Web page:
Two Stillwater Junior High School students could face charges after police say they created a fake Twitter account under a classmate's name and tweeted threats toward the school.
The threats were discovered on Twitter Thursday, and the Stillwater Police Department was notified by multiple citizens outside Minnesota, the FBI, and the Minnesota Department of Public Safety, Sgt. Jeff Stender told BringMeTheNews.
The tweet said in part that cyber bullies are "going to be sorry," then noted a family member just bought a new gun. It also included three pistol emojis and an excited heart-eyes face.
In addition to the apparent threat, the account includes a barrage of tweets with hateful language and images directed toward Jews, as well as other racial slurs.
2 students were 'picking on' another
Very quickly, investigators identified the student who appeared to be tweeting and removed him from class for questioning – but after a few minutes, realized he had no idea what was going on.
He suggested two other students may be behind it. They were then brought in, and after some questioning admitted to faking the account and posting the tweets, according to Stender.
"They were in essence picking on this kid," Stender said, later adding: "They just knew that they would cause this kid problems so they did it."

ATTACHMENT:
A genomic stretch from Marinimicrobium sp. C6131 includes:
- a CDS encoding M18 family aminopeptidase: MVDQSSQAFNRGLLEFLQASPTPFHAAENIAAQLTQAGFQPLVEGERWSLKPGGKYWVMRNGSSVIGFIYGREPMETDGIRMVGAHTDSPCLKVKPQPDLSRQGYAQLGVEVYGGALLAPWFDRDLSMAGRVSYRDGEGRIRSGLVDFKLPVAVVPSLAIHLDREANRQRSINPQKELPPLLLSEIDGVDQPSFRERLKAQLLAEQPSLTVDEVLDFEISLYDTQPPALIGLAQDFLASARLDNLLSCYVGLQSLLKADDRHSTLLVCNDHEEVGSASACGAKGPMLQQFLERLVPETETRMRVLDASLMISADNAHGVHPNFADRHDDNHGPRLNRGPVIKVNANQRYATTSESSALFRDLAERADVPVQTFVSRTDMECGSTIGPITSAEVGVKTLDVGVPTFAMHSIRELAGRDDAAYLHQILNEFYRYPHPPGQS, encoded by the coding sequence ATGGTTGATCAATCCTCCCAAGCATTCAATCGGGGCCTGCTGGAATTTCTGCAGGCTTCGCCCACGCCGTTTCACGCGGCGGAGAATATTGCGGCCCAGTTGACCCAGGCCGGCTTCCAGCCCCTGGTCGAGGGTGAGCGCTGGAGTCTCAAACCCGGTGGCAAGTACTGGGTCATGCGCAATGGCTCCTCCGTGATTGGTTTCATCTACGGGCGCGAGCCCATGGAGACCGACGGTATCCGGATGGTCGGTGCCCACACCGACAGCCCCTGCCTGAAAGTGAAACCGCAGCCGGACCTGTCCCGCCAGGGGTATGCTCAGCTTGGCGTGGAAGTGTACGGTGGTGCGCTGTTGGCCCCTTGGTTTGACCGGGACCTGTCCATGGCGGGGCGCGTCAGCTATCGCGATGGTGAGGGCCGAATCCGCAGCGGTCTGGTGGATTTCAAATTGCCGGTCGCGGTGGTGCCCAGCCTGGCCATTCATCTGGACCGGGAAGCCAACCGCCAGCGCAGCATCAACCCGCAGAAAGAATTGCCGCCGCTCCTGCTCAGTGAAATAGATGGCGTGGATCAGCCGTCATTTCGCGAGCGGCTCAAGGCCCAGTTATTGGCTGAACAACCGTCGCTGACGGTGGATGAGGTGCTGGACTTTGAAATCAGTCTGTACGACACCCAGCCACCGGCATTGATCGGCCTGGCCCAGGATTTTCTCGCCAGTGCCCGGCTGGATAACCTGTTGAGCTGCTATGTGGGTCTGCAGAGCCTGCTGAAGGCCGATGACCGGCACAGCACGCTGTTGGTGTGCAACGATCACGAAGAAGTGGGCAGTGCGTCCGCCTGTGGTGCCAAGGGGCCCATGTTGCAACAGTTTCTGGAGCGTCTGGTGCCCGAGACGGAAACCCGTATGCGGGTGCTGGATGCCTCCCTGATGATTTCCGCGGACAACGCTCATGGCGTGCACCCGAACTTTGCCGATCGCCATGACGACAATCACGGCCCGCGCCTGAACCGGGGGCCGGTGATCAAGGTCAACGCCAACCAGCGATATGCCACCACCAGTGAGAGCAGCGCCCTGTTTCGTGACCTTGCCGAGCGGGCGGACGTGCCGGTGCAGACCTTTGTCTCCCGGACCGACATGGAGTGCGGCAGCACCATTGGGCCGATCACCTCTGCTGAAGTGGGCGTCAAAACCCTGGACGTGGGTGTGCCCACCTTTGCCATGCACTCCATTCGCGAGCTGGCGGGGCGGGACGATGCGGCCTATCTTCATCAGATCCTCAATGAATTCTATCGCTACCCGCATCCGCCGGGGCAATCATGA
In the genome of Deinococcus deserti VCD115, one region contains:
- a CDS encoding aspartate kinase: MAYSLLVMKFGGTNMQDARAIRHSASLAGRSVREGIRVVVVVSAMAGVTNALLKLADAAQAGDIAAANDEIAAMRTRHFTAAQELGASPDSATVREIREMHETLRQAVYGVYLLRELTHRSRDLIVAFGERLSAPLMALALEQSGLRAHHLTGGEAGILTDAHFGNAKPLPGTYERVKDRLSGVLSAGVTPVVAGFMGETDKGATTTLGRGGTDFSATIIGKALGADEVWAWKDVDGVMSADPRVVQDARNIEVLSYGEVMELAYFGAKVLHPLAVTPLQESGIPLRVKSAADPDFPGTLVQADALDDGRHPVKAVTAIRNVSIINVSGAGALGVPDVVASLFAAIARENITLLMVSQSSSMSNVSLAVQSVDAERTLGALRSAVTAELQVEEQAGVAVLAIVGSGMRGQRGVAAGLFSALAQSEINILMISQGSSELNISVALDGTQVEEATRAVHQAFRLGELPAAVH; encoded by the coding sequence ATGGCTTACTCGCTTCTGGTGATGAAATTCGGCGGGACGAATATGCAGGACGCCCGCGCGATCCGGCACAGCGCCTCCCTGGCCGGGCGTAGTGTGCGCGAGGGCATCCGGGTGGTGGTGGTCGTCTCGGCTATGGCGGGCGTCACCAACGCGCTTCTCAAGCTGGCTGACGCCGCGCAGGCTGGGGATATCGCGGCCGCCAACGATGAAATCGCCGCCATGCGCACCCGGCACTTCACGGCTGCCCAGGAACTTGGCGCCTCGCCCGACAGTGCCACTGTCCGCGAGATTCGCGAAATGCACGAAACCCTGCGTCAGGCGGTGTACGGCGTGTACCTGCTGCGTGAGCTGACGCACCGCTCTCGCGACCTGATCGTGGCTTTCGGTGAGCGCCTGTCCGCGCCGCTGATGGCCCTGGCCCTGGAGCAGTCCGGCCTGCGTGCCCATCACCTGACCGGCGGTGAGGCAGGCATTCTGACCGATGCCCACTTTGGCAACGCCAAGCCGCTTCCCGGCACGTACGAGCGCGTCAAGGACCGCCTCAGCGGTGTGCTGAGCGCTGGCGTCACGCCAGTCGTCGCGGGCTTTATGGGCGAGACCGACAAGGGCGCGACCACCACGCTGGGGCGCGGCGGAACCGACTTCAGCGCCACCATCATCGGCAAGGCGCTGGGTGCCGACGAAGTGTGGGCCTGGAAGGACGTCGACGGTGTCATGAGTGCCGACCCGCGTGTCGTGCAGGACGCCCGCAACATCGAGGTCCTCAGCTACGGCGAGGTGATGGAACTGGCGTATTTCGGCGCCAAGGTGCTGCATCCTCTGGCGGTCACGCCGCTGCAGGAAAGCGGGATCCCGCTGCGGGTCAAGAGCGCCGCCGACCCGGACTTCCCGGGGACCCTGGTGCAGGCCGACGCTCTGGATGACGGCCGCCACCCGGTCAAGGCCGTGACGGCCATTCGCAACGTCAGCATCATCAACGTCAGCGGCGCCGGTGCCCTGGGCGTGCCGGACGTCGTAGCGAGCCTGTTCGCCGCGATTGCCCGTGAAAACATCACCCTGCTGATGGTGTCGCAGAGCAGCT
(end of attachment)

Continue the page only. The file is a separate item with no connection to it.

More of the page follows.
Charges are possible after an investigation
The two students aren't in custody, and they're not considered a threat.
But police are investigating, and Stender said they'll be requesting data from Twitter as part of the process. It could potentially lead to charges of disorderly conduct or terroristic threats.
Stender though said the kids never intended the threat to be credible, didn't bring any weapons to school, and didn't have any plans to do so.
"I think they didn’t think through the unintended consequences," Stender said.
Social media threats toward schools
The group National School Safety and Security Services did a study of threats toward schools during the start of the 2014 school year. There were 814 total across the U.S., up 158 percent from the previous year.
The study found social media was exacerbating the problem – social media threats (usually Twitter, Facebook or Instagram) account for 231 of the cases.
In addition, the anonymous apps (Yik Yak, Snapchat, Whisper, etc. etc.) make it even harder for officials to keep tabs on who is posting.
"The fact of the matter is, it’s not funny, based on the climate in the United States today," Stender said about the threat Thursday. "School shootings aren’t funny. No one is going to think it’s funny. And you cause a ton of terror in the community."